Skip to main content
Intellect

LDS Church administration topic for annual BYU conference Feb. 26

Brigham Young University will host the fifth annual Church History Symposium Friday, Feb. 26, from 9 a.m. to 5:30 p.m. in the BYU Conference Center. The symposium is free to the public, and registration is not required.

“The symposium was established to explore annually a topic of special interest in the experience of The Church of Jesus Christ of Latter-day Saints,” said Kent Jackson, associate dean of Religious Education. “In the symposium, historians meet to share the fruits of their research with each other and with a general audience of interested Latter-day Saints and friends.”

Titled “A Firm Foundation,” this year’s symposium will focus on the history of the organization and administration of the Church of Jesus Christ.

Former Columbia University professor Richard Lyman Bushman will open the symposium at 9 a.m. He is the author of “Joseph Smith: Rough Stone Rolling” and one of three general editors of “The Joseph Smith Papers.” Elder Vaughn J. Featherstone, emeritus member of the First Quorum of the Seventy, will be the keynote speaker at 4:30 p.m.

The symposium will feature several other noted Church historians, including Susan Easton Black, Ronald Walker, Thomas G. Alexander, Richard E. Bennett and many others. Their presentations will be given throughout the day, with lectures on a variety of topics.

For more information, including a schedule of speakers, visit www.ce.byu.edu/cw/churchHistory or contact Brent Nordgren at (801) 422-3293.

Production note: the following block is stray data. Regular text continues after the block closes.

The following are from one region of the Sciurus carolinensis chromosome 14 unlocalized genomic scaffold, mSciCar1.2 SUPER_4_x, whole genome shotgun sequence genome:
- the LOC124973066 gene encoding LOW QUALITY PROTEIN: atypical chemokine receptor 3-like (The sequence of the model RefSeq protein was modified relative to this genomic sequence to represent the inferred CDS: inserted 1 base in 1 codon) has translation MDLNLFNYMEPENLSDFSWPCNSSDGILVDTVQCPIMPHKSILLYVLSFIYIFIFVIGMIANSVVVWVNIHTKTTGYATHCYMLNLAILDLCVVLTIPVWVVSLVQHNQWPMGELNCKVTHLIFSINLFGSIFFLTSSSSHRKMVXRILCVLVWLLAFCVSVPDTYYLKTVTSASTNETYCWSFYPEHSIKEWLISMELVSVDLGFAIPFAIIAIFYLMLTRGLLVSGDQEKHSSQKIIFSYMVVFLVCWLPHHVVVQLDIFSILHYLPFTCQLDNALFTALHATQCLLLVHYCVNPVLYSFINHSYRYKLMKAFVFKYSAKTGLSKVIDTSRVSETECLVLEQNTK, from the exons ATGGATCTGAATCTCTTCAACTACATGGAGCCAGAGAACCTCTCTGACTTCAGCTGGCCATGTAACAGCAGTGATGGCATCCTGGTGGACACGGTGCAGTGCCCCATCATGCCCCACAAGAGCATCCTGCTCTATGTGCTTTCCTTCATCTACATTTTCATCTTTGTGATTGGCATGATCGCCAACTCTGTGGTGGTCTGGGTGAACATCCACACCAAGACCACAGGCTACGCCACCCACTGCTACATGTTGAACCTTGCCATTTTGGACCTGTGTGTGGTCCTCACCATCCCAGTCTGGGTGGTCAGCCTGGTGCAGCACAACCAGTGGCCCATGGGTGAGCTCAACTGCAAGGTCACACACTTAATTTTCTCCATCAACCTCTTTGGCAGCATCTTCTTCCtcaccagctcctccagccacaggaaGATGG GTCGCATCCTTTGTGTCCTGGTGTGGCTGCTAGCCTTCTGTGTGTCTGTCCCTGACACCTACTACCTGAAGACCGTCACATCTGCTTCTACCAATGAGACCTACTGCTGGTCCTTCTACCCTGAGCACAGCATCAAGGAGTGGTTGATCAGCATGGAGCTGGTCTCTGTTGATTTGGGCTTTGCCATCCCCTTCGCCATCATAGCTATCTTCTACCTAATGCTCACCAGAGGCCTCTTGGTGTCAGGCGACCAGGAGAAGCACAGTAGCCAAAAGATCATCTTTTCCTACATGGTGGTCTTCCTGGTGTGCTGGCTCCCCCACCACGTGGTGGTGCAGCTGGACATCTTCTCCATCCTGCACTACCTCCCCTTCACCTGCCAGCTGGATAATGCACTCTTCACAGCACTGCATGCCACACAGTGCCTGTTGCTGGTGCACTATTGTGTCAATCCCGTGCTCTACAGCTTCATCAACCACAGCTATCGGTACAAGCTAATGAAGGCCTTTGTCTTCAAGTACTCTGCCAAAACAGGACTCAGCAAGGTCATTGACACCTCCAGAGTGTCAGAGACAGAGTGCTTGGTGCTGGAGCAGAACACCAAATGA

Writer: Brandon Garrett

Related Articles

data-content-type="article"

BYU engineers travel to the Arctic, develop innovative radar method to detect polar bears

May 25, 2022
BYU engineering students are testing radar to track polar bears aboveground. If successful, the team’s work would mark a significant step forward in scientists’ ability to track mother polar bears during winter, when they den and give birth to their cubs beneath dense snowpack. Locating and protecting bear dens is important for conservation efforts.
overrideBackgroundColorOrImage= overrideTextColor= overrideTextAlignment= overrideCardHideSection=false overrideCardHideByline=false overrideCardHideDescription=false overridebuttonBgColor= overrideButtonText= overrideTextAlignment=
data-content-type="article"

Forum: It is a dangerous business, going into the laboratory

May 24, 2022
Dr. Paul B. Savage, the recipient of the 2021 Karl G. Maeser Distinguished Faculty Lecturer Award and professor of chemistry and biochemistry, delivered the forum to campus on Tuesday. He discussed some of the adventures and experiences he has had as a professor and researcher, and the concept that Heavenly Father has a great academic adventure planned for all of us.
overrideBackgroundColorOrImage= overrideTextColor= overrideTextAlignment= overrideCardHideSection=false overrideCardHideByline=false overrideCardHideDescription=false overridebuttonBgColor= overrideButtonText= overrideTextAlignment=
data-content-type="article"

Going cashless to prevent COVID-19 was useless, new BYU microbiology study finds

May 12, 2022
A new study published in PLOS ONE from BYU scientists finds that the SARS-CoV-2 virus is almost immediately nonviable if deposited on a cash banknote. The virus actually shows greater stability on plastic money cards, with the live virus still being detected 48 hours after initial deposition, but no viable virus was detected on either cash or card that was randomly sampled in the study.


overrideBackgroundColorOrImage= overrideTextColor= overrideTextAlignment= overrideCardHideSection=false overrideCardHideByline=false overrideCardHideDescription=false overridebuttonBgColor= overrideButtonText= overrideTextAlignment=
overrideBackgroundColorOrImage= overrideTextColor= overrideTextAlignment= overrideCardHideSection=false overrideCardHideByline=false overrideCardHideDescription=false overridebuttonBgColor= overrideButtonText=